Point Austin: They Toll for Thee
Behind the toll battle is a long and bumpy road to the same old place
That was the unacknowledged but discomfiting subtext of Monday's Capital Area Metropolitan Planning Organization meeting, although the headline items concerned the rejection of Austin City Council Member Brewster McCracken's proposal for an independent study of the plan, and the Austin Toll Party's "major" announcement that it has narrowed its recall target to Mayor Wynn, dropping (or attempting to drop) McCracken and colleague Danny Thomas from its petition campaign. The Toll Partiers, who had promised a "Valentine's Day Massacre," were pretty much reduced to random insults of the CAMPO board members and intermittent stomping in disapproval on the ceiling of the Thompson Center meeting room. It would appear that the board, with its earlier approval of minor changes to the plan (mostly along MoPac), has retreated as far as it intends to McCracken's proposal, though supported by most of the city's representatives (now including the mayor), was easily defeated (14-8) by the votes of those representing primarily the surrounding suburbs.
Wynn's switch was effectively negated by the mirror defection from the anti-toll forces of Travis Co. Commissioner Gerald Daugherty, who said the prospect of further delay and therefore possible funding problems (predicted by TxDOT engineer Bob Daigh) had persuaded him to vote against McCracken's study. So despite all the noisy weeks of fuss, the CAMPO forces are visibly arrayed in a mostly standard pattern a small group of Austin liberals (supplemented by anti-tax GOP renegades Terry Keel and Todd Baxter) holding out valiantly, and in vain, against the concrete tsunami.
The audience, although mostly in opposition, had a very different mix, including both those who would just as soon stop the bulldozers altogether (clearly a minority) and their much louder allies (the Toll Partiers), who see the highways as just dandy but balk at the "double taxation" of the tolls. Throw in the handful convinced by ACTV delusionists that the whole scheme is a sinister diversion concocted by the Dark Forces of the New World Order, and you've got an entire barracks of very strange bedfellows.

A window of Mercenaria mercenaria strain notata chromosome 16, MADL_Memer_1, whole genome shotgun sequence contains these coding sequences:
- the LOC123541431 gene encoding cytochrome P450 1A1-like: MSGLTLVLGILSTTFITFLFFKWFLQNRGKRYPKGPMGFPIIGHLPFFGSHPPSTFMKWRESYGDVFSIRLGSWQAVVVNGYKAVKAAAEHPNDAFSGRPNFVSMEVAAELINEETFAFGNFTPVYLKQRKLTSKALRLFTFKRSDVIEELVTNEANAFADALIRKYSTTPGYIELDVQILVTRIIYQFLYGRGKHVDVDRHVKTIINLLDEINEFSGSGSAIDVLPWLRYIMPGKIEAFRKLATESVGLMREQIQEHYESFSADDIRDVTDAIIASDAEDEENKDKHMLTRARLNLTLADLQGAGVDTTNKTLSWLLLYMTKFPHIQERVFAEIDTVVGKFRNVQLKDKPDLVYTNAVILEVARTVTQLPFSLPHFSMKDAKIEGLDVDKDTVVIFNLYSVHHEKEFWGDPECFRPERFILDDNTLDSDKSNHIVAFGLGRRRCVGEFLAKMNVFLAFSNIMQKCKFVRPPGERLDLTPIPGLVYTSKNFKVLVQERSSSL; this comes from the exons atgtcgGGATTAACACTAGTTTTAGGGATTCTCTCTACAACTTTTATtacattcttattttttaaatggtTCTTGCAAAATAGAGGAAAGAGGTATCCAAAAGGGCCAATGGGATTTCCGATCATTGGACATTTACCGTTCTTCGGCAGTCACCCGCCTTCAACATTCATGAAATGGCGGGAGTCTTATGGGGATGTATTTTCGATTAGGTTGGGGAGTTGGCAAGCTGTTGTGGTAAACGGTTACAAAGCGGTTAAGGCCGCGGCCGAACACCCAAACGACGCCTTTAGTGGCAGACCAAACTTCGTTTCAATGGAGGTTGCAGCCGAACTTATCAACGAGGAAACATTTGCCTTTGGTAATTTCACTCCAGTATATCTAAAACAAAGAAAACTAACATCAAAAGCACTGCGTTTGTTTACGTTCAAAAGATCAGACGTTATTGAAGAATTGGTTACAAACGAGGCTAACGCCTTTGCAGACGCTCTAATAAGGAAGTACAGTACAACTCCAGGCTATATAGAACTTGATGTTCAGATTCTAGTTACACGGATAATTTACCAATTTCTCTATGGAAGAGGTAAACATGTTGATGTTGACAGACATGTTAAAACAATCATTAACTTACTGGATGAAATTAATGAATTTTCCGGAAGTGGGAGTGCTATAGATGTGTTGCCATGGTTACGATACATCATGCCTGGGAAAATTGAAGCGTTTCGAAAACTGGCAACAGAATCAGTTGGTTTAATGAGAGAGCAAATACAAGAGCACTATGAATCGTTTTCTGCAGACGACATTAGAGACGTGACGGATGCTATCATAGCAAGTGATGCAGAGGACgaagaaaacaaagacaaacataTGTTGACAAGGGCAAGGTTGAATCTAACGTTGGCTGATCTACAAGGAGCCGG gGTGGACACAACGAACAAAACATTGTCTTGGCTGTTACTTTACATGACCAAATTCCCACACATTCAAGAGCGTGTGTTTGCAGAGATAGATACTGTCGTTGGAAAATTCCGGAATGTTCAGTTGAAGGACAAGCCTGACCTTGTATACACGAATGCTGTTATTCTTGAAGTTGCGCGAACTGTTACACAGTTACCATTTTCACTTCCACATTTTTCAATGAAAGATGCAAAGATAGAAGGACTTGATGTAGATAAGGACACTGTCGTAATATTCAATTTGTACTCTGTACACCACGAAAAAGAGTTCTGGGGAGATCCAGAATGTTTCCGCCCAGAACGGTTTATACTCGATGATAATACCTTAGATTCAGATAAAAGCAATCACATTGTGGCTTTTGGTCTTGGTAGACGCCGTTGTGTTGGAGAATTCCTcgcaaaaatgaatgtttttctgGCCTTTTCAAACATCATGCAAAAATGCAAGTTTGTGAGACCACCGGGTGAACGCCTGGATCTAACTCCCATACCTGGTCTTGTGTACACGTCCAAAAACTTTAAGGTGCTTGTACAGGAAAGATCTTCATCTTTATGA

Follow the Numbers
But all this was light entertainment compared to the bureaucratic but somber justification of the entire CAMPO plan by Executive Director Michael Aulick. Aulick delivered a rapid-fire summary of the 2030 Mobility Plan, under consideration in a series of meetings culminating in a public hearing scheduled for March 14. The toll plan, he emphasized, is simply an alternative funding mechanism created "in response to changing funding conditions at the state" (that is, the Lege won't raise taxes), but the CAMPO highway plan itself is based on demographic projections that the Central Texas region will double in population to 2.75 million people by 2030. Aulick called that a "conservative" estimate, in the middle of a range that goes as high as 3.25 million.
Faced with that prospect, Aulick insisted, the assembled officials had little choice but to endorse as aggressive a highway program as possible. And even granting the approval of that "mobility" plan (which seems inevitable), he acknowledged that the rate of increasing traffic congestion (from suburbs to city and back again, which is all we're really talking about) would only be slowed, not actually reduced. Unless the demographers are completely wrong (unlikely the area population has in fact doubled every 20 years for a century), that means that the car-dependent constituency already demanding more and more roads is only going to grow apace, and will be loudly demanding to know why, back in 2005, they didn't build more and more roads.
The Möbius Highway
It's almost enough to make one hope that the critics grimly predicting the moment of "peak oil" and skyrocketing gas prices are more right than wrong, and economic realities will save us from ourselves. But that's a Hobson's choice at best, since the people who will pay the most for the consequences of our poor planning are inevitably those who can least afford it (i.e., most of us). At one point, in response to a shouted demand that the entire plan be rejected, Aulick asked rhetorically, "And then how do we respond to that population increase?" "Close the borders!" came the instantaneous answer, in a moment that exemplified the simultaneous self-absorption and ignorance of much of the opposition to the tolls, as an isolated issue. Gimme what's mine, and then shut the door and it must be those aliens (and he didn't mean Californians or snowbirds) that are ruining this eight-lane, sylvan paradise.
So I didn't envy those guys on the dais, even the worst of them, although it was easy to share the perplexity of Brewster McCracken as he asked the TxDOT experts to explain why the numbers keep changing. The experts explained patiently that the numbers keep changing because the numbers keep changing they keep getting bigger, and we have to keep doing what we've always been doing, and pouring more concrete for even more sprawling developments that require even more concrete, because we've always been doing it.
And if you don't like it, well there's always the highway.